Geithner Weak Dollar Seen as U.S. Recovery Route Versus BRICs

October 19, 2010 04:57

For U.S. Treasury Secretary Timothy F. Geithner, a weaker dollar may now be in the national interest.

By Ian Katz and Simon Kennedy – Oct 19, 2010 at


The dollar has dropped more than 7 percent since Aug. 27, when Chairman Ben S. Bernanke signaled the Federal Reserve is prepared to ease monetary policy.

“In an era where deflation pressures appear to be the greatest risk, growth is below trend and the U.S. wants to boost exports, why would they not want” a weaker dollar, Jim O’Neill, chairman of Goldman Sachs Asset Management in London, said in an interview.

The dollar is trading near parity against its Australian counterpart for the first time since 1983, and is close to its weakest versus the yen in 15 years.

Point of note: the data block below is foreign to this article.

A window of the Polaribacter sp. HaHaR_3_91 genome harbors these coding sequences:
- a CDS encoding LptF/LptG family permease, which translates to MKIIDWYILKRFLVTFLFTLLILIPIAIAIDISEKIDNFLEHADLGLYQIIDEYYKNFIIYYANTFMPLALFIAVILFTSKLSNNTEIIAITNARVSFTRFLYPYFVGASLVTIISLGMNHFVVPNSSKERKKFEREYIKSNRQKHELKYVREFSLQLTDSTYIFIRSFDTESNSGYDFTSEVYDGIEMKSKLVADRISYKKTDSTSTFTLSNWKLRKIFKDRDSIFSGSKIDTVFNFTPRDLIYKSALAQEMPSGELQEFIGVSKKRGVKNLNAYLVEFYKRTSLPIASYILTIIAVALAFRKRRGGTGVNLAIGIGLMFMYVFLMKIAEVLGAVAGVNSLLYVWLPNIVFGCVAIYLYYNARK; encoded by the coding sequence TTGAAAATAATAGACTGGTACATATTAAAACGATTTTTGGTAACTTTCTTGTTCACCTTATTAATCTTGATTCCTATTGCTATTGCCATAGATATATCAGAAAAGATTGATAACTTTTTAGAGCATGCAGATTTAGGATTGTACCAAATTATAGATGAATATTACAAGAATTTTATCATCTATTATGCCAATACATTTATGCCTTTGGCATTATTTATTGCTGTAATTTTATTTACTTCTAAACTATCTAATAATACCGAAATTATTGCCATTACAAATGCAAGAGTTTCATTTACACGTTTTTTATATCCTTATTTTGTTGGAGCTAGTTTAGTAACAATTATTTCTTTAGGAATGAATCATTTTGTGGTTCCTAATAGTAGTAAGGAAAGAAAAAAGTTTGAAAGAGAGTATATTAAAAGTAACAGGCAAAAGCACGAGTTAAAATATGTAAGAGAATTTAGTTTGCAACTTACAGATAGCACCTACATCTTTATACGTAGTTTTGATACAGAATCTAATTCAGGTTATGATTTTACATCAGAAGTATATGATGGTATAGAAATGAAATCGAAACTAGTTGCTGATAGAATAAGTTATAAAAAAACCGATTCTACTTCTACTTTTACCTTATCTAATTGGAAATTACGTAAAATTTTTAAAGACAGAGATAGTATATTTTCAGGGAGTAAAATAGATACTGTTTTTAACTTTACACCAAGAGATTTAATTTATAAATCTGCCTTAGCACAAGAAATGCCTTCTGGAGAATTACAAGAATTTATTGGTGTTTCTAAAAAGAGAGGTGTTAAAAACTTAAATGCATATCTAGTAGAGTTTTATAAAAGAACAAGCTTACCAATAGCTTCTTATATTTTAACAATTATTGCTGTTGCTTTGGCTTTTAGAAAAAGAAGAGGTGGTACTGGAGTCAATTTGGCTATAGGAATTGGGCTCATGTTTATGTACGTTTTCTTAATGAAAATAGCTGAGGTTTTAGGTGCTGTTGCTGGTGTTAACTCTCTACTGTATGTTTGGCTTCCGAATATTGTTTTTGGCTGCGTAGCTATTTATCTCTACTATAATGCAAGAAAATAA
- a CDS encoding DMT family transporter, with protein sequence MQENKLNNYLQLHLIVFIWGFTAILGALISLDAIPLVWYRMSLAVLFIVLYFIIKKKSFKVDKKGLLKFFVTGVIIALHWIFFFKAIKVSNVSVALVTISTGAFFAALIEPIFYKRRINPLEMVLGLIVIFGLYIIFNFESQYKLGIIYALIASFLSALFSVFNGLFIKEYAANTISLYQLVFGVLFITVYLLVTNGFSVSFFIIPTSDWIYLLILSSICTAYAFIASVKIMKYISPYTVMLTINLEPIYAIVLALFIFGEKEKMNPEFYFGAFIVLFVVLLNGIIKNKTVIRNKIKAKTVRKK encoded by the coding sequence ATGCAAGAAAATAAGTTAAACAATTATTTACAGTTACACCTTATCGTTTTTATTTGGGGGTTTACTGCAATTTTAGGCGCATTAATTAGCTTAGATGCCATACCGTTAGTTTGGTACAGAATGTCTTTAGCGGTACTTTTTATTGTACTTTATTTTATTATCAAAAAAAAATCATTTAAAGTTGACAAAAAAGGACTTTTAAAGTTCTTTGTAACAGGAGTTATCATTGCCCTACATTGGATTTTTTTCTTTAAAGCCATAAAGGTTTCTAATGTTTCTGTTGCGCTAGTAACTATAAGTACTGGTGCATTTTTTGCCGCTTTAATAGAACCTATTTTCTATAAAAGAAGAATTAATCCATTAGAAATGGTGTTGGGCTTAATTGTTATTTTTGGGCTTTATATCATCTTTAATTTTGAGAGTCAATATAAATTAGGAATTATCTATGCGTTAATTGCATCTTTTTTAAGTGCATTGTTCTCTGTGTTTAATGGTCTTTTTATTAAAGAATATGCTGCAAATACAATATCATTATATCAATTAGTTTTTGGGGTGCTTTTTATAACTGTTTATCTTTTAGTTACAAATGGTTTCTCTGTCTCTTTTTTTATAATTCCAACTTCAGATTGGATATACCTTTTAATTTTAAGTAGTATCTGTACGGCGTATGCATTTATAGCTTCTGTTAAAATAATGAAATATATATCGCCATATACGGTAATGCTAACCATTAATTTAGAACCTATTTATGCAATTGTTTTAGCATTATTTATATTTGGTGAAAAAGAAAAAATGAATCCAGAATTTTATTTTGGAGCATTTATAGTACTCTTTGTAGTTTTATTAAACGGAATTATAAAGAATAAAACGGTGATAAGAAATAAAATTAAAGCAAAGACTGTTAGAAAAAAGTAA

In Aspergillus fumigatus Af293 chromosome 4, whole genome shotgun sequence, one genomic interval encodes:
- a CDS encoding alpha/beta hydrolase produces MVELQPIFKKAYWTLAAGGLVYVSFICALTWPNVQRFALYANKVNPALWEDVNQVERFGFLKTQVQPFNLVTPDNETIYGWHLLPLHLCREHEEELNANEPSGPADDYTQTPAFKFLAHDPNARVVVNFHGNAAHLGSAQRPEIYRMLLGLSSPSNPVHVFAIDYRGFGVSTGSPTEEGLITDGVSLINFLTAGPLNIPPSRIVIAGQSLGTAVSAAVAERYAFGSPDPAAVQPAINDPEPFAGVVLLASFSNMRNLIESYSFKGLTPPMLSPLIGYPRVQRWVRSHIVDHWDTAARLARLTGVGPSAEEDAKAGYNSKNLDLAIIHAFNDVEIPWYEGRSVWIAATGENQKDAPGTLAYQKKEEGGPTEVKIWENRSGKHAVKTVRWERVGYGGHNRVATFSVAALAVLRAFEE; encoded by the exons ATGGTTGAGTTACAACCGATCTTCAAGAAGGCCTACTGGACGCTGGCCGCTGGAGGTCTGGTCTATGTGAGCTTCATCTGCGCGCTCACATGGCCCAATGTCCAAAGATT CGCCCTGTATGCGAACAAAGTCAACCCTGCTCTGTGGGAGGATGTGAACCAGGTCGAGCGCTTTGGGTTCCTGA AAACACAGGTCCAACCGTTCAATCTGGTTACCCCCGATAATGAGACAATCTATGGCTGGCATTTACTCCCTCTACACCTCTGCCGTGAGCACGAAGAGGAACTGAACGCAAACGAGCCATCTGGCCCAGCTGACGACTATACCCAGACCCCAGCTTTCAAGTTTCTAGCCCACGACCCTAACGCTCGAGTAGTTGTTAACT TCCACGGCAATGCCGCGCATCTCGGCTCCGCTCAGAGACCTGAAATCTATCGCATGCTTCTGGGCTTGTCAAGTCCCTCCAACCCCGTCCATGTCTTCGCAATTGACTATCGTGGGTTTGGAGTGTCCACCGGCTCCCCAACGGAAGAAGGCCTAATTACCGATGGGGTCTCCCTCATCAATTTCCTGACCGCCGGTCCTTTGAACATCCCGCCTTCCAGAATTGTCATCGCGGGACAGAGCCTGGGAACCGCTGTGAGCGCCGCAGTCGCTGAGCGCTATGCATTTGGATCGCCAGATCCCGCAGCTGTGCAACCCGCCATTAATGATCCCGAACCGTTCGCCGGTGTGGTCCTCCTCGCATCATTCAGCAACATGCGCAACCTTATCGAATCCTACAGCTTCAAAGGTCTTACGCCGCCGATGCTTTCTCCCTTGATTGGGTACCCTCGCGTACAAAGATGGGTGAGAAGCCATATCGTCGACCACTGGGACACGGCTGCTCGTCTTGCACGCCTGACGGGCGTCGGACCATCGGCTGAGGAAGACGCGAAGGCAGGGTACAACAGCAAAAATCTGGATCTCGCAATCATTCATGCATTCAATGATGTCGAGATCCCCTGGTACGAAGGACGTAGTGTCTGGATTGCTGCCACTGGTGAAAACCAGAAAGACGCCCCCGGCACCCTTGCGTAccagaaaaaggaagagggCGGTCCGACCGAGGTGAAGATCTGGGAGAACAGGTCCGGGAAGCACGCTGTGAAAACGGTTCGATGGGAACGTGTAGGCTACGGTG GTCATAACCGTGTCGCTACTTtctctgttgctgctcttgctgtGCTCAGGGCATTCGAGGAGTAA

“The dollar is going to go down,” Martin Feldstein, a Harvard University professor who was chief economic adviser to President Ronald Reagan, said Oct. 7 in a Bloomberg Television interview on “Surveillance Midday” with Tom Keene. “It will cause Americans to shift from imported goods into domestic services. All of that will strengthen the economy.”

A weaker dollar is “a positive for equities as long as it’s not viewed as a collapse of the dollar,” said Paul Zemsky, the New York-based head of asset allocation for ING Investment Management, which oversees $550 billion.

Even if the U.S. is not trying to push the dollar higher, “you can’t say that that amounts to having an active policy to drive down the dollar,” he said.

As long as the decline is “orderly, not negatively impacting U.S. asset prices — Geithner is quite happy with the depreciation in the currency,” said David Gilmore, a partner at Foreign Exchange Analytics in Essex, Connecticut.


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